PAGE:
I sharpened at 18 dps and I found the variance to be as much as half a degree. Got readings of about 18.5 degrees and got some at 17.6 or so. Sometimes less than 18 on the left hand stone and .3 degrees or so wider than 18 on the right hand stone at the same grit. The ceramics were the biggest variance as they were about 17.5 degrees. I guess my question is why do I only need to check the variance once? If I'm trying to get a consistent 18 dps throughout the diamond stones then I still have to put the cube on to readjust. Sorry if I'm misunderstanding.

The problem is that many of us suffer from extreme OCD :lol: . Welcome to the club ;) .

Normal people sharpen their knives by hand or on a belt grinder (or have it done) without a guided angle device. There even a few degrees of deviation don't really matter. So the tiny amounts of deviation even the WEPS has in it don't matter at all in practice.

When I'm out for a hair splitting edge, and use my Chosera's or Shaptons and watch my edges through a microscope, I try to keep the angle differences withing half a degree. Less is almost impossible, humanly spoken.

And when I sharpen with the stock stones (diamonds and ceramic) I never use the angle cube, but trust solely on the angle bar of the WEPS.
Last Edit: 2 months 1 day ago by mark76.
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Re:My first week with the WEPS 2 months 1 day ago #18239

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razoredgeknives wrote:
uofaengr wrote:
What I'd like to do is mount a knife in the vise sometime this week, start with the 50 grit stone and set it to an arbitrary angle such as 20 degrees. Then I'm going to record what each angle reads as I move up through the stones. No actual sharpening, just checking the angles on the stones. I'll post my findings, and see what you guys think. Just by looking at them, the plates on the 800/1000 grit stones look thinner than the rest so what you're saying makes sense.

I mark my stones on each end. One is 1A/1B and the other is 2A/2B. Each time I sharpen I rotate them end to end and left side to right side to make sure the whole stone is getting used. I picked this tip up off the forum here. I'll note which stone yielded which reading in my findings. It looks like even if I wanted to use the swat jigs, I'd have to upgrade the arms and sigh, that's another $200 invested.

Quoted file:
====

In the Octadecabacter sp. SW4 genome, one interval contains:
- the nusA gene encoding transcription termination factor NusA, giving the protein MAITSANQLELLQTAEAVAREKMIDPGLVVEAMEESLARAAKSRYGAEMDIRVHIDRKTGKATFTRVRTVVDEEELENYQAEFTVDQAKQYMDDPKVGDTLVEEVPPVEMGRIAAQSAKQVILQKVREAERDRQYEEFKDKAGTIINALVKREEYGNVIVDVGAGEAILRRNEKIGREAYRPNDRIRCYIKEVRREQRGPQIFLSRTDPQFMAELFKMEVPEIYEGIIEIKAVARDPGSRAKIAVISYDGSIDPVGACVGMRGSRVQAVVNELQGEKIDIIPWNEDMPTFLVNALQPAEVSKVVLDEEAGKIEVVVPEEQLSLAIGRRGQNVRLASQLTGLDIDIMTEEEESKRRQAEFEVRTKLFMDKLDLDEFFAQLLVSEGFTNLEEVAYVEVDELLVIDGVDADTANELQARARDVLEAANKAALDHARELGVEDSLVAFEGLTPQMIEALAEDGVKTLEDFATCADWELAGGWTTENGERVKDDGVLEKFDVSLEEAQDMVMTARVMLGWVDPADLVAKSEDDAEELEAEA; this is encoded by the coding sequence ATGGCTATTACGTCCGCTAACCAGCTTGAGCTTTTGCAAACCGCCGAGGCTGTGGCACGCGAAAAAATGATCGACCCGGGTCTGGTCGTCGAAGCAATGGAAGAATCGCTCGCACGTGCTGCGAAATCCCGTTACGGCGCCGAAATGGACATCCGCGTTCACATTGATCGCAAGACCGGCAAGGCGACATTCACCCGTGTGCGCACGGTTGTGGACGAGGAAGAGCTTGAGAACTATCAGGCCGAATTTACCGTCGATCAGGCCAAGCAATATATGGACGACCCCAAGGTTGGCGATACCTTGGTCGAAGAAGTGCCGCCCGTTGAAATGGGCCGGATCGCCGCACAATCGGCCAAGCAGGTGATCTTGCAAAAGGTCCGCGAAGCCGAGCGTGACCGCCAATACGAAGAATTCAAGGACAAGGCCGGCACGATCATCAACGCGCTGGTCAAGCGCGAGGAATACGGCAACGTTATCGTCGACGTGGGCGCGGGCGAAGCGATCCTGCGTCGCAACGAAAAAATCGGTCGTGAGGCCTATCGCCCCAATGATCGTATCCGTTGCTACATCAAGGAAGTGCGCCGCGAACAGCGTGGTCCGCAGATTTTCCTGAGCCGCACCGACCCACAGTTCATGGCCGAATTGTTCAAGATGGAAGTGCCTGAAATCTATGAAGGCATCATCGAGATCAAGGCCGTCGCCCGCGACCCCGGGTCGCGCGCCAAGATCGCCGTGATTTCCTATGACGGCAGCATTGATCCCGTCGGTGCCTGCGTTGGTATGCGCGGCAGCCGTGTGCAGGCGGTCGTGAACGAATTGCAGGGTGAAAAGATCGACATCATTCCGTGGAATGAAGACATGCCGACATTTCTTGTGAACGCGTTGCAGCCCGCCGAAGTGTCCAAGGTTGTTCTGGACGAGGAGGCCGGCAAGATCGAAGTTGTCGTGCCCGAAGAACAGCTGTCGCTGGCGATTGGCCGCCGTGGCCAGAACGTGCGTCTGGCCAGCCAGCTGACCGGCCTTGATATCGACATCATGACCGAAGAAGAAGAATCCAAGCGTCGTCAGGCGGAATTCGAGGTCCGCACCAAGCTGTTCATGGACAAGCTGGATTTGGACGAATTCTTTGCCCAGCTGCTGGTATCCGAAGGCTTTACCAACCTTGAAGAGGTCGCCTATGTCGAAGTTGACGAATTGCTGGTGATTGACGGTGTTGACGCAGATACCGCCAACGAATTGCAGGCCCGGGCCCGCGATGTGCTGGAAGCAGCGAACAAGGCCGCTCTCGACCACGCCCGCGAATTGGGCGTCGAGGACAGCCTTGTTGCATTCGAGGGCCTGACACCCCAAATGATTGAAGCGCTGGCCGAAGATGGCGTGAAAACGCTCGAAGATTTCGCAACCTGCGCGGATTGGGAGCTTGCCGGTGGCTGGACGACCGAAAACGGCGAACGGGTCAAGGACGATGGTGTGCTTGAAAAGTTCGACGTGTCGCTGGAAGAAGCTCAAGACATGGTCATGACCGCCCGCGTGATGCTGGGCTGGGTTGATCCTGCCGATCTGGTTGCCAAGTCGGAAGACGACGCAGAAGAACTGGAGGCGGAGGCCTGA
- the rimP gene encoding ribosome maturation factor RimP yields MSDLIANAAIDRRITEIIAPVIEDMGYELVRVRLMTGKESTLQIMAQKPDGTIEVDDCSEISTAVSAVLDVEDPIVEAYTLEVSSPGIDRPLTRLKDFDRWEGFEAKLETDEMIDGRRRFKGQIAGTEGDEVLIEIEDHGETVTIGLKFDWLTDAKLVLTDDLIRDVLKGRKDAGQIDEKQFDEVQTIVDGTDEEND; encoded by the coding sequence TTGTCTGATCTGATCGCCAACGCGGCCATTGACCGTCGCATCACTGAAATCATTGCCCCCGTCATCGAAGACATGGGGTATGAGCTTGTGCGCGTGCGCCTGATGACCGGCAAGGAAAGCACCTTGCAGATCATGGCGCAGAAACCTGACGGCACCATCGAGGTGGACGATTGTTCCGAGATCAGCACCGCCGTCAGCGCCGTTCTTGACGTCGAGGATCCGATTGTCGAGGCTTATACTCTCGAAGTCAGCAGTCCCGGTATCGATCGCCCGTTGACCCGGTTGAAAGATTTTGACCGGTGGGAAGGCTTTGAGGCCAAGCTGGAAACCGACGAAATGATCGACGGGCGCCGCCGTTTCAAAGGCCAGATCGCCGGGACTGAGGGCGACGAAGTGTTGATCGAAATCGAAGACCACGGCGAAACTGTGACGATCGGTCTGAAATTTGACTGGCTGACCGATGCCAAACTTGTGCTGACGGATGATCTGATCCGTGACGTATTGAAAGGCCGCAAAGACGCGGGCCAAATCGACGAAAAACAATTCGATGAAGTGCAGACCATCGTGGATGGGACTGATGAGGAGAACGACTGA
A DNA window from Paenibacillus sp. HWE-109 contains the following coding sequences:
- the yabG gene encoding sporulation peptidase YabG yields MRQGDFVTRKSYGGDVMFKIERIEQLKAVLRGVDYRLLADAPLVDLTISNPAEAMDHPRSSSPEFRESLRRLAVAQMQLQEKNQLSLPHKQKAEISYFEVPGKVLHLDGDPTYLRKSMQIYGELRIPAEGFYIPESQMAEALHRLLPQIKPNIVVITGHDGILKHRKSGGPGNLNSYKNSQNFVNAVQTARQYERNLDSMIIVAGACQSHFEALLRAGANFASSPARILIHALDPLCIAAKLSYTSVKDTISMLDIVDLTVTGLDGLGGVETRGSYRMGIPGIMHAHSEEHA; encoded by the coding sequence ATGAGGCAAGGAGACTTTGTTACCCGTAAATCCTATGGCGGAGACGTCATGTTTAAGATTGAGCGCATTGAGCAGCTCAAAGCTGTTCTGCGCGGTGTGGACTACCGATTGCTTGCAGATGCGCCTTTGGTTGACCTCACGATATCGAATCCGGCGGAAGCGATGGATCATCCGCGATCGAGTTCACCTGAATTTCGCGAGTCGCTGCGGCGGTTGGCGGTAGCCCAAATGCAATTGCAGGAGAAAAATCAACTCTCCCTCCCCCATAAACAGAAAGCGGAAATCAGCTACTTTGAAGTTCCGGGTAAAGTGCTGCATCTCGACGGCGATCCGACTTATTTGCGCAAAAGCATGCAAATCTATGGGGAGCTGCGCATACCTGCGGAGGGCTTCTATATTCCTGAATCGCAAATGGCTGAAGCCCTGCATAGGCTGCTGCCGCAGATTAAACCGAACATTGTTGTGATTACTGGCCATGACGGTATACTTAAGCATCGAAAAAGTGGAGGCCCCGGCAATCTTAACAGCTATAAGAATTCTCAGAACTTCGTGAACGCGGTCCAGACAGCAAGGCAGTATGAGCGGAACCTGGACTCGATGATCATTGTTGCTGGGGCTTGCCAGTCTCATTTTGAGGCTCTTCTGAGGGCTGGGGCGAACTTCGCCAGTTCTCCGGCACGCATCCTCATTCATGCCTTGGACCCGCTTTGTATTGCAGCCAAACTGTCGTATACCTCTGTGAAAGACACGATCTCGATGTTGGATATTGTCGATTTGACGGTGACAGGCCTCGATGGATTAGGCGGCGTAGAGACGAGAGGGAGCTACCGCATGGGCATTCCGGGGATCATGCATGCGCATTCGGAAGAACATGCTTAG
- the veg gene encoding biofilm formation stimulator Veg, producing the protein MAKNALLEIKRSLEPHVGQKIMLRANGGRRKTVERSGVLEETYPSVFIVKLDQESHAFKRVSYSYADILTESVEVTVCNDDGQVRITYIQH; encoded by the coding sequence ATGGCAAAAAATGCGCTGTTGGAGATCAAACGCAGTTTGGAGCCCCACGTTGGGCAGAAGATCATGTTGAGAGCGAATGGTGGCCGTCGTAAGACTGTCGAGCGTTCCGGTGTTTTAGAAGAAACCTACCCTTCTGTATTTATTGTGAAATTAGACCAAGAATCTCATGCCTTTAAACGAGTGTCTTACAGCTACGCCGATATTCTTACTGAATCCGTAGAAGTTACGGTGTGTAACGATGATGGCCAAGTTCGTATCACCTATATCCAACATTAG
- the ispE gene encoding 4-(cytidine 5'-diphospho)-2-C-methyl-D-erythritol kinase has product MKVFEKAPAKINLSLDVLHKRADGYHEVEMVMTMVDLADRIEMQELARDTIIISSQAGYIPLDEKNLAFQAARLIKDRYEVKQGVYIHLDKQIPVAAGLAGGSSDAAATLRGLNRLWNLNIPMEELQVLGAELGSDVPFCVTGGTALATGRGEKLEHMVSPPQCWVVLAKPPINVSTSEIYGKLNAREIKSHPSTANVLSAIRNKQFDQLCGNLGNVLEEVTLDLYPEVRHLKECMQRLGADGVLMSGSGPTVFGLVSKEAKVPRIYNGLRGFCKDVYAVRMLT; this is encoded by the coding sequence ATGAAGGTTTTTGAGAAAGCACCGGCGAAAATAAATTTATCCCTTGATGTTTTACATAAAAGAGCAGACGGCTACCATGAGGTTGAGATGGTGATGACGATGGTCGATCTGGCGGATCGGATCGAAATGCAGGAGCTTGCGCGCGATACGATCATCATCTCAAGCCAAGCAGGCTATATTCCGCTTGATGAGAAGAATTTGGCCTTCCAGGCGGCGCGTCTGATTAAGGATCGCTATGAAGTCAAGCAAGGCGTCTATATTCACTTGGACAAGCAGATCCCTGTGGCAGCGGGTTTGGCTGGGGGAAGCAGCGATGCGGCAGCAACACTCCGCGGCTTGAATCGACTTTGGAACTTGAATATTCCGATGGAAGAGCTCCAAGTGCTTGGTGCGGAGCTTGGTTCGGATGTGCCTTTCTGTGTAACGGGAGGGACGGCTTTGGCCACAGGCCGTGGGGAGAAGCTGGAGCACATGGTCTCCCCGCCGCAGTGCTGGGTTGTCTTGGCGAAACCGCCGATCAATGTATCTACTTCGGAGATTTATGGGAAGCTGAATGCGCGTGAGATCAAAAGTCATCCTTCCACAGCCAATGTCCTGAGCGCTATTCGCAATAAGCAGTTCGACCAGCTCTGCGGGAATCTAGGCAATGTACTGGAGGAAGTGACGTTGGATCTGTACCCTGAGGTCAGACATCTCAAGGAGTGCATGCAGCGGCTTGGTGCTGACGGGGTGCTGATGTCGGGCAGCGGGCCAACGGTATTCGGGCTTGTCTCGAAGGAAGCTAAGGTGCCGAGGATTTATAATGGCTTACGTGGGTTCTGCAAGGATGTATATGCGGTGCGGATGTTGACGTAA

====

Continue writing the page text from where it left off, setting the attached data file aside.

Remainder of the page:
Before you do what you suggest above I would take a caliper, as Tom suggested, and make sure that your stones are mounted parallel to each other... otherwise your readings with the angle cube will be off.

Also, when it comes to the SWAT Clay has confirmed that they are designed to work with the old arms or the new... so you don't have to make a $200 investment to do that =)

If you want to check them out I can send you mine to borrow so you can see if you like them or not... just let me know via pm, I won't miss them too much =)

Thanks for the kind gesture, Josh! But like in Tom's detailed post showing how the SWATs are used, without the micro adjustment with the old arms, will they be as accurate?
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Re:My first week with the WEPS 2 months 1 day ago #18240

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mark76 wrote:
uofaengr wrote:
I sharpened at 18 dps and I found the variance to be as much as half a degree. Got readings of about 18.5 degrees and got some at 17.6 or so. Sometimes less than 18 on the left hand stone and .3 degrees or so wider than 18 on the right hand stone at the same grit. The ceramics were the biggest variance as they were about 17.5 degrees. I guess my question is why do I only need to check the variance once? If I'm trying to get a consistent 18 dps throughout the diamond stones then I still have to put the cube on to readjust. Sorry if I'm misunderstanding.

The problem is that many of us suffer from extreme OCD :lol: . Welcome to the club ;) .

Normal people sharpen their knives by hand or on a belt grinder (or have it done) without a guided angle device. There even a few degrees of deviation don't really matter. So the tiny amounts of deviation even the WEPS has in it don't matter at all in practice.

When I'm out for a hair splitting edge, and use my Chosera's or Shaptons and watch my edges through a microscope, I try to keep the angle differences withing half a degree. Less is almost impossible, humanly spoken.

And when I sharpen with the stock stones (diamonds and ceramic) I never use the angle cube, but trust solely on the angle bar of the WEPS.

Yes, I enjoy being OCD about things like this. It's all about what level of sharpness/perfection can you achieve? I'm not OCD to the point though where I'm using a microscope to really look at the edge. I'm just glad I've moved on past the point of super perfect mirror polishes or else I KNOW where all my time and money would be going now. :p

I love this system in that the basic kit is more than enough for the casual user to get screaming edges sharper than they'll ever really need, but for the true hobbyists and OCD freaks like us out there, we can trick out the system and add on accessories that make "this thing of ours" just that much more enjoyable.